Partnership Evolves: What Habitat Connects Looks Like in Practice

Home is where one starts from. —T.S. Eliot

After six months of planning, after reviewing 90 resumes and finally hiring our first Program Coordinator (Christina Rupp), after forming an Advisory Team to discuss best practices in grassroots leadership development, and after conducting one-on-one interviews with the families at The Woods it was time for the inaugural Connects meeting.

Families gathered for a simple meal at a nearby church (Lutheran Church Christ the King). Introductions occurred and we proposed the idea of meeting once a month to discuss how the emerging Woods at Golden Given neighborhood could become an amazing place to live. Like any initial community meeting, a healthy mixture of questions accompanied enthusiasm. There were as many crossed arms as nodding heads, but the energy was palpable. We all knew it. That was February 2014.

With the common house still far from completion, we decided to meet for the first year at the Metro Parks STAR Centerwhere the kids could have a supervised place to play while the parents shared a meal and a facilitated discussion. From the Habitat staff perspective the goal of these meetings was pretty simple: Get to know each other’s stories, tap into the gifts existing in the room and begin to set up a process for sustainable leadership to occur at The Woods. We were hoping for an asset-based community development approach that encouraged everyone to get involved. Community partners joined us and began offering presentations. Participants included the dozen or so families that had already moved into their Habitat homes as well as new families that were still working on their sweat equity hours.

Teams began to form within the first few months of the large group Connects meetings. One of the first such committees was the Hospitality Team: A handful of women who agreed to meet outside of the large group gathering to plan welcoming and relationship building activities. They took on a portion of organizing new home dedication ceremonies (the first time Habitat homeowners had done this for our affiliate), created a move-in checklist for new families and started to organize meals for Connects meetings. They worked with the newly formed Safety Team to organize the first National Night Out BBQ in partnership with the local fire and police departments. A Grounds and Garden Team formed to create a community garden at The Woods. Two homeowners agreed to join a Resident Design Team which began to meet monthly, co-creating content and curriculum along with Habitat staff for the Connects meetings.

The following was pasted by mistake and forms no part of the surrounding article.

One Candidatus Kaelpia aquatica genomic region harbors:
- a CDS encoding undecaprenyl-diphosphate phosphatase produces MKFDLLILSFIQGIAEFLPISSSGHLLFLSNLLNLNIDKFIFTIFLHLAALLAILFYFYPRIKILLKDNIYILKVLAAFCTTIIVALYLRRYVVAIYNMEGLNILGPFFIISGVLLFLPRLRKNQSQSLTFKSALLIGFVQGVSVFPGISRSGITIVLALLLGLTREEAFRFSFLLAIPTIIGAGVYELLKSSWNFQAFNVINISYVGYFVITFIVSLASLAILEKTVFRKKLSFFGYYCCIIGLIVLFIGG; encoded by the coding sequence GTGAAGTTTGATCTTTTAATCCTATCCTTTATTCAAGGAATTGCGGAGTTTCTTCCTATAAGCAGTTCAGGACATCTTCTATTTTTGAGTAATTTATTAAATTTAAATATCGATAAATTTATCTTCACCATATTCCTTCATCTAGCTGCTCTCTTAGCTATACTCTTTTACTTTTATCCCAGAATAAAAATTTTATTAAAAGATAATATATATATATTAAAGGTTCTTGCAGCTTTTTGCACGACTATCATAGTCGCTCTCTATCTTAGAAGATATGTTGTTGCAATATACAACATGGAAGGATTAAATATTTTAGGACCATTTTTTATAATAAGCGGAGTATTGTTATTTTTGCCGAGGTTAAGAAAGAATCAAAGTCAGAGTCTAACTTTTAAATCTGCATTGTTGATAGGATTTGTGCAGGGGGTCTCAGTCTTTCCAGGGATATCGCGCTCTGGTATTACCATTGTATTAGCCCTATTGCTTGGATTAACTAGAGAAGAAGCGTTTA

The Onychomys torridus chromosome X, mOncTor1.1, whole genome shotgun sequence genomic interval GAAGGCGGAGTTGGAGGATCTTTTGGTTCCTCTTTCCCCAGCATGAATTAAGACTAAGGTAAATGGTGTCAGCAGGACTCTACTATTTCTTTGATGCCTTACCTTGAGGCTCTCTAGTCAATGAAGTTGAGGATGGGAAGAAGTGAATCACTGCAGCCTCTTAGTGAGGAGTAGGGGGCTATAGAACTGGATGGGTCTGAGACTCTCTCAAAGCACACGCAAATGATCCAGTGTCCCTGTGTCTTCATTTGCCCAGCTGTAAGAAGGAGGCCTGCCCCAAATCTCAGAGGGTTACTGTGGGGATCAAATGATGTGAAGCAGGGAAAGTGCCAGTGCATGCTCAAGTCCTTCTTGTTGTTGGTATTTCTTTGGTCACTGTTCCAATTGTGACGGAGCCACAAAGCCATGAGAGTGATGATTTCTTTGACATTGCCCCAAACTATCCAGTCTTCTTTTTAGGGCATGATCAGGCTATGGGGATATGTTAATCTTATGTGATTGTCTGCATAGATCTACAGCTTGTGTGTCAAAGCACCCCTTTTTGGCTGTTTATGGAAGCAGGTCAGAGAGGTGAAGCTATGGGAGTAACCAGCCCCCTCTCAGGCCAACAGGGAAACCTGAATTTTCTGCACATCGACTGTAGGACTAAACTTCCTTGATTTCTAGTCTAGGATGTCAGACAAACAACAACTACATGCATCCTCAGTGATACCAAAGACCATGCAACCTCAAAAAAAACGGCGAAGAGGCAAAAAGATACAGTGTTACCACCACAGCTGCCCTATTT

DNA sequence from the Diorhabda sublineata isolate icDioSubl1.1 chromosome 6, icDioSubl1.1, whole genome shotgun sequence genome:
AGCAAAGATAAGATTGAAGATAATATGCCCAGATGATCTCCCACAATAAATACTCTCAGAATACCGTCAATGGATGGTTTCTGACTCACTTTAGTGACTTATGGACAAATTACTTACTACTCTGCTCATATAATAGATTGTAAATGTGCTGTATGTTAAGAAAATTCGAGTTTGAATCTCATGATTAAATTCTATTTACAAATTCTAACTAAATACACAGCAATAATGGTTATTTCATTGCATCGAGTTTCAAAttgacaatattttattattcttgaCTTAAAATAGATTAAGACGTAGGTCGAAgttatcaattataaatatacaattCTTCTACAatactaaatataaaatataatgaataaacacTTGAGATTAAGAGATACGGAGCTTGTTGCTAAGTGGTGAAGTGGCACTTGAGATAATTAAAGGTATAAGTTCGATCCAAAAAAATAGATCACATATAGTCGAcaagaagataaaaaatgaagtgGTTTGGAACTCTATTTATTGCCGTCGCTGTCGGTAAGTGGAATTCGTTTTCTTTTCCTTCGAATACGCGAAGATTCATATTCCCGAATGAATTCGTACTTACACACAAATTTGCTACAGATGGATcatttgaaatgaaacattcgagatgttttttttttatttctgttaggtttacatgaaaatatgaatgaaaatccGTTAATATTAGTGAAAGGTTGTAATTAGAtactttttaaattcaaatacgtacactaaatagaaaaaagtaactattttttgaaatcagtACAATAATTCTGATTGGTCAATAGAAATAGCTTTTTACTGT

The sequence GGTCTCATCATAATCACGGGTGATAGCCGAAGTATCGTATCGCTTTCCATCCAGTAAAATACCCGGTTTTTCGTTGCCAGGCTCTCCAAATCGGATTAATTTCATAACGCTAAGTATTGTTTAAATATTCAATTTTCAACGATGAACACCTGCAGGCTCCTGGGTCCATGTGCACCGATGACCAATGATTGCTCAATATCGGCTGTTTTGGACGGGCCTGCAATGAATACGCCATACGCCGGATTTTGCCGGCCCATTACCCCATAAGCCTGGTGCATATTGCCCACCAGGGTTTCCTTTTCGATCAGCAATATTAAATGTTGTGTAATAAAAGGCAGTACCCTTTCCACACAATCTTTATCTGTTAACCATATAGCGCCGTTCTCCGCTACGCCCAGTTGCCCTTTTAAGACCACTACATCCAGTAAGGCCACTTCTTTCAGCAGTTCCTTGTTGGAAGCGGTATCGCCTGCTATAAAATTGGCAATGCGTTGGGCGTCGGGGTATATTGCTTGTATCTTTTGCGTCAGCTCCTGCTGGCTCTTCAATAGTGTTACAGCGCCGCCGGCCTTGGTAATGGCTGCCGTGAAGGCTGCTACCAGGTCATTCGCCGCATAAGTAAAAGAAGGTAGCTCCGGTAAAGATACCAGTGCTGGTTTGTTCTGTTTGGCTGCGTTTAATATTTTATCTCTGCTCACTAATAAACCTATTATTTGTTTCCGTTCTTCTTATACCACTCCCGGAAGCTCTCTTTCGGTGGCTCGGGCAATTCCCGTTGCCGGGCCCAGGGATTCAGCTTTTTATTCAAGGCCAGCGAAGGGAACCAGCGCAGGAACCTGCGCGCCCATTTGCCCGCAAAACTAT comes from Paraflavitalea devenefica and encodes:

In December, the Hospitality Team organized a very successful Holiday Party that included music and food from the six cultural traditions already represented at The Woods. We reflected on what we had learned from the first year. Some homeowners talked about the fact that the deepest relationships often form after working through conflict; that participatory decision making is hard work, but worth it.

From the staff point of view, we continue to learn a ton from the Connects Process. Like many non-profit programs, we often have a scripted idea of what will work. Several times throughout the year I have stood in front of the Connects group and have said, “You know what? You’re right. I’m wrong. Let’s figure this out together.” These moments were met with grace and new resolve to evolve in our partnership. One homeowner came up to me after a meeting and said, “Thank you for hearing me.” I nodded and said “of course.” “No,” she said. “Seriously.”

Habitat Connects is continuing to grow and will roll out new family support options in the coming year. Participants will also take on small group advocacy projects. Connects leaders recently joined a two-day collaborative design workshop where they teamed with Habitat staff and local architects to design their future common house at The Woods. We are witnessing the evolution of partnership that now extends past the new house dedication when keys change hands. Connects equips the future local leaders of Tacoma/Pierce County to make a significant difference in their community.

By Elliot Stockstad, Director of Homeowner Services at Tacoma/Pierce County Habitat for Humanity

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